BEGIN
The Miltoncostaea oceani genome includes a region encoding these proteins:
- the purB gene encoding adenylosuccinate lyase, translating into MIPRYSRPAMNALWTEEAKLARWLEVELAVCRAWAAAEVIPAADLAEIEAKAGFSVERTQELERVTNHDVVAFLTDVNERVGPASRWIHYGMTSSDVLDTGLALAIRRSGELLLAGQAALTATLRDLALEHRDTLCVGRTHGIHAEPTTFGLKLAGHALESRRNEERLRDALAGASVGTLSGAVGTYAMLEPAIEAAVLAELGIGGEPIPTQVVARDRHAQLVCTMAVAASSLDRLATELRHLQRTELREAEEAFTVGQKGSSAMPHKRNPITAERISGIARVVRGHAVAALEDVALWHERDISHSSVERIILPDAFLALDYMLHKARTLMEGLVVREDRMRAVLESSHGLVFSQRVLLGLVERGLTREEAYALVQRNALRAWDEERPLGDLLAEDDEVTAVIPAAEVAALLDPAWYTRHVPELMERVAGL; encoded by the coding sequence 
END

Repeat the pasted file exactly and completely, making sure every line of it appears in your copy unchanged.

The Miltoncostaea oceani genome includes a region encoding these proteins:
- the purB gene encoding adenylosuccinate lyase, translating into MIPRYSRPAMNALWTEEAKLARWLEVELAVCRAWAAAEVIPAADLAEIEAKAGFSVERTQELERVTNHDVVAFLTDVNERVGPASRWIHYGMTSSDVLDTGLALAIRRSGELLLAGQAALTATLRDLALEHRDTLCVGRTHGIHAEPTTFGLKLAGHALESRRNEERLRDALAGASVGTLSGAVGTYAMLEPAIEAAVLAELGIGGEPIPTQVVARDRHAQLVCTMAVAASSLDRLATELRHLQRTELREAEEAFTVGQKGSSAMPHKRNPITAERISGIARVVRGHAVAALEDVALWHERDISHSSVERIILPDAFLALDYMLHKARTLMEGLVVREDRMRAVLESSHGLVFSQRVLLGLVERGLTREEAYALVQRNALRAWDEERPLGDLLAEDDEVTAVIPAAEVAALLDPAWYTRHVPELMERVAGL; encoded by the coding sequence 